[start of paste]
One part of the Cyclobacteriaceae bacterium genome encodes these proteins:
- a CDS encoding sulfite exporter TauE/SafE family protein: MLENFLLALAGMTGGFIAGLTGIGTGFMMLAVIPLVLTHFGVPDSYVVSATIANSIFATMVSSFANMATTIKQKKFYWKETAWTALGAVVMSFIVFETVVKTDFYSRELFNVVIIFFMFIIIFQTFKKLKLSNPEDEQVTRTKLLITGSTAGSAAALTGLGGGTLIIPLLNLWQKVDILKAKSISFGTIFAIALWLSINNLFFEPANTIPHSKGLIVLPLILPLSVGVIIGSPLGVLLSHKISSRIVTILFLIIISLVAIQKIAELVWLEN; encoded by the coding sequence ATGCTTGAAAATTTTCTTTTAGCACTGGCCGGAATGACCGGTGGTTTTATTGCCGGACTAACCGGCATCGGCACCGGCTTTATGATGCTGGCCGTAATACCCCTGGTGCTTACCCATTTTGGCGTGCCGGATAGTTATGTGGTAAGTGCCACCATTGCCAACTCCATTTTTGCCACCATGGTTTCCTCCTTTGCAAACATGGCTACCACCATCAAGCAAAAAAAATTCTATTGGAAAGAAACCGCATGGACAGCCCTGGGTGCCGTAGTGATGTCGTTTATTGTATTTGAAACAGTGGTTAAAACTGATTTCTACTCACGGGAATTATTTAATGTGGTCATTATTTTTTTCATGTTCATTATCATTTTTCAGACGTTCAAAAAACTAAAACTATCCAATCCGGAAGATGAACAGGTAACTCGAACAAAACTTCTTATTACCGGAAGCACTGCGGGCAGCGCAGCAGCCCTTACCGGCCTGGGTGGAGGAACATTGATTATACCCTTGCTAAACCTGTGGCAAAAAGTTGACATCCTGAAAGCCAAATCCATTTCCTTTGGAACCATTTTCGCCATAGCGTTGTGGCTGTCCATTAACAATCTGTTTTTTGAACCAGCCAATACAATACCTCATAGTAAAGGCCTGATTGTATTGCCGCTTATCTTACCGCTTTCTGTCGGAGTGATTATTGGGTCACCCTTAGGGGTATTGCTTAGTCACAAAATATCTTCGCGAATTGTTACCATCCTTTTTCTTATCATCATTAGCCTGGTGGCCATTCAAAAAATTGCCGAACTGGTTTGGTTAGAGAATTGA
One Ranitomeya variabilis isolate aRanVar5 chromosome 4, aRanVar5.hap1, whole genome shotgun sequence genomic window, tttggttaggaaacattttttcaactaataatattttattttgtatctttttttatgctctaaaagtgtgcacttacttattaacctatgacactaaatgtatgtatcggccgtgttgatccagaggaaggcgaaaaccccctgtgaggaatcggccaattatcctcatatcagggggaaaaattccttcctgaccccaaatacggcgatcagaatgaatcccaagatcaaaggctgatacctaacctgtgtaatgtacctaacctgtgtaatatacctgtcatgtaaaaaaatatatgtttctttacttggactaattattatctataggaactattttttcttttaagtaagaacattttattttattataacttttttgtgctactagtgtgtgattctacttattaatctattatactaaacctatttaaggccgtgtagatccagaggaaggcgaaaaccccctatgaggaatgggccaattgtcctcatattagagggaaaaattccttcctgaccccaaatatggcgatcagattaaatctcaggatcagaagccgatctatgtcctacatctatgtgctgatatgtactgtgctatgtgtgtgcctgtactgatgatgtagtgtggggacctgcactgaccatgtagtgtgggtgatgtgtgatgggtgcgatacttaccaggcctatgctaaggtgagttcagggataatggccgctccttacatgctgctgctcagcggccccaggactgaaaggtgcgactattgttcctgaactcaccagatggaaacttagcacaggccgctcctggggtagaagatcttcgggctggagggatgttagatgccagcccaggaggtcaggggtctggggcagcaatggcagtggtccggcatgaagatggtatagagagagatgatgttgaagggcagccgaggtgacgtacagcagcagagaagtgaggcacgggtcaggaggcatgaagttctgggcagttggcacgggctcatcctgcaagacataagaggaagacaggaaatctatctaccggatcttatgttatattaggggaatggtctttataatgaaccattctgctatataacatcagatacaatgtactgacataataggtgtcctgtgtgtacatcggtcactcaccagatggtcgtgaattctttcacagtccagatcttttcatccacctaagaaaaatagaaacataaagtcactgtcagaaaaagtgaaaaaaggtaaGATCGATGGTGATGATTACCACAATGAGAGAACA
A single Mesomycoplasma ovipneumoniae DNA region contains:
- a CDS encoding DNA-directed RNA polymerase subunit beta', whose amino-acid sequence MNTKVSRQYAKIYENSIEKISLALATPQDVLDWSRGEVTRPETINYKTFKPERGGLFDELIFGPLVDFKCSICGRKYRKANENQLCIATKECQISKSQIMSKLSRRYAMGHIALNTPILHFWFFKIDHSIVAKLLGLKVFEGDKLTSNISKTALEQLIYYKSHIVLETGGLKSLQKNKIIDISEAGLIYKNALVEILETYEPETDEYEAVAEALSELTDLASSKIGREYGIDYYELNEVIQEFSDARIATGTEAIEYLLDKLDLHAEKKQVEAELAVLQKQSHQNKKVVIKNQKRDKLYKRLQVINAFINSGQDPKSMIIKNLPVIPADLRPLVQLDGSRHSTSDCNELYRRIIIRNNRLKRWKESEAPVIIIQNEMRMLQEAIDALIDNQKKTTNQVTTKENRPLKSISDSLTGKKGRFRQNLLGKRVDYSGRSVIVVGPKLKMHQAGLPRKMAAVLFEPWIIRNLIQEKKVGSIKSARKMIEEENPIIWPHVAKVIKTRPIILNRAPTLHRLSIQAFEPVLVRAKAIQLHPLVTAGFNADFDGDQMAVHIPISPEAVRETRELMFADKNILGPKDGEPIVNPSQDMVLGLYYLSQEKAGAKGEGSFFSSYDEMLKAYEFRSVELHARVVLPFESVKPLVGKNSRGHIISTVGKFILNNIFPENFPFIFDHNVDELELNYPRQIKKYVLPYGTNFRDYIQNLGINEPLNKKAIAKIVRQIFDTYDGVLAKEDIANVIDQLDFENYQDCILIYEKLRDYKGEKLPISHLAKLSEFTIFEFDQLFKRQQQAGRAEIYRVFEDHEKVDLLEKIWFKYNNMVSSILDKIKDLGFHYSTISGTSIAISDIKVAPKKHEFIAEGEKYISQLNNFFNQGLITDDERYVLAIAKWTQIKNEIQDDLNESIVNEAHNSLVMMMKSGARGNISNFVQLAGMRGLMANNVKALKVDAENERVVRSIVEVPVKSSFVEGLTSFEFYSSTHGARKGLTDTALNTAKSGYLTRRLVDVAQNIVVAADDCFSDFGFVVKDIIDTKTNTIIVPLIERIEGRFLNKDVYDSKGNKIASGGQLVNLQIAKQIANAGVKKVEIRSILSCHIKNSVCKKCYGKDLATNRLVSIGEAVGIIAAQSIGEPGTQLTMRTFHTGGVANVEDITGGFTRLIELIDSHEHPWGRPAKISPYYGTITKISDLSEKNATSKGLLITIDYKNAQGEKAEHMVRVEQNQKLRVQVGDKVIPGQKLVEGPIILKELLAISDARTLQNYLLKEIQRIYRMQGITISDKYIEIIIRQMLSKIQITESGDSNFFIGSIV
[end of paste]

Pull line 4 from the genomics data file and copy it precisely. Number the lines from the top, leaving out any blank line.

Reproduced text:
A single Mesomycoplasma ovipneumoniae DNA region contains: